This example demonstrates how to modify a VisionOS RealityKit model using a custom shader graph built using Reality Compose Pro, use it in a project, and then animate the parameters of the shader graph in Swift.


The goal is to render a clipped sphere in vision OS and animate the clipping of the sphere. See the example below:


Doing this by animating the sphere's geometry at runtime would be inefficient. A better way is to use shaders. However, on VisionOS, shaders are not supported due to valid security concerns (thanks Facebook). However, RealityKit on visionOS does provide the ability to create MaterialX shaders using Reality Compose Pro. This example demonstrates how to create a custom shader graph using Reality Compose Pro, expose shader parameters to Swift, and then animate them.

Shader Graph

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This simple shader graph controls the output opacity of the geometry's pixels based on the distance from the model's center. I take the geometry's texture coordinate value (see the Texcoord node in the example), extract the Y value from it (the Swizzle_1 node), then compare it (ifgreater and ifgreater1) to user-defined parameters MIN_Y, MAX_Y to decide if the pixel should be visible or not. The output of the shader graph is an unlit surface (UnlitSurface material).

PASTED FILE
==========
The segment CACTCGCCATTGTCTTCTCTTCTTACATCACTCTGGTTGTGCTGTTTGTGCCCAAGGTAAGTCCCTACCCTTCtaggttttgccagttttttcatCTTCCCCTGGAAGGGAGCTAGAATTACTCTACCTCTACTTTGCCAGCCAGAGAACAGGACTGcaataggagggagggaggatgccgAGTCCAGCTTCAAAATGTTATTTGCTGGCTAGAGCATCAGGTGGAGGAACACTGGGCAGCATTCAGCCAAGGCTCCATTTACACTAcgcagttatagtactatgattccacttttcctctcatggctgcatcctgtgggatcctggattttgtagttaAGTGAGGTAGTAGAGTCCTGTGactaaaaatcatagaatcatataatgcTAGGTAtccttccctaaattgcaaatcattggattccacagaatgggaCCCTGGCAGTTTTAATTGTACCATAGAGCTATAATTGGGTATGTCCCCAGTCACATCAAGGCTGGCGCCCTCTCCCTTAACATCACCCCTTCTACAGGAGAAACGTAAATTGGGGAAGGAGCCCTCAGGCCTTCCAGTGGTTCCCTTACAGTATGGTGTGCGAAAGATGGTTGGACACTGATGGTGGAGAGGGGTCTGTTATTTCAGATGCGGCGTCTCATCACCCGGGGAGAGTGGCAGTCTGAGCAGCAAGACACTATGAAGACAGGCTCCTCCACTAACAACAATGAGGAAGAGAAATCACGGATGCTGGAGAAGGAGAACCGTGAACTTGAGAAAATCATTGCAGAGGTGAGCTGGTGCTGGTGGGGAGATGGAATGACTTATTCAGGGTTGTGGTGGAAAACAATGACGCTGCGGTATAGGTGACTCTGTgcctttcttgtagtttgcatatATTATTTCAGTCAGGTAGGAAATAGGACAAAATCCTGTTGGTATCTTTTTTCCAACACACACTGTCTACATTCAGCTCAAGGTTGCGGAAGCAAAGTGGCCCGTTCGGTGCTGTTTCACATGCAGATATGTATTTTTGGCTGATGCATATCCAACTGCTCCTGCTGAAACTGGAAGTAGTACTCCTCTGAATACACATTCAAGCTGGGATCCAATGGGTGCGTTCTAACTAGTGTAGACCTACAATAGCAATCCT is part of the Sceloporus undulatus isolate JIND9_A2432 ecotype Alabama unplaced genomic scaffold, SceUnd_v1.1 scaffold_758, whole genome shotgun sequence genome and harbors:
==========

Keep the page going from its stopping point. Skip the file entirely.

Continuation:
The output color of the unlit surface is hard-coded to magenta. To use this shader graph in production, you'll want to expose the color as a parameter. You may also need to create variants of this graph for different material types.

It's possible that this graph could be streamlined, but I wanted to keep it simple for this example.

Modifying Parameters in Swift

The Swift code is relatively simple. You can modify a material's shader graph parameters using the following code:

try material.setParameter(name: "MIN_Y", value: .float(value))

Accessing the model entities and the materials upon them is a bit of a pain, but I've been using my RealityKitSupport helper library to make it easier.

Animating Parameters in Swift

Unfortunately, RealityKit's (rather convoluted) explicit animation functionality does not support animating shader parameters. However, you can write your own timer-based animation loop to animate the parameters yourself. The code implements a SwiftUI TimelineView to animate the parameters of every frame (via RealityView's update handler). This example is straightforward, but you may want to use a more sophisticated animation implementation for an actual project.

  • FB13645019: RealityKit's animation system cannot animate ShaderGraphMaterial custom parameters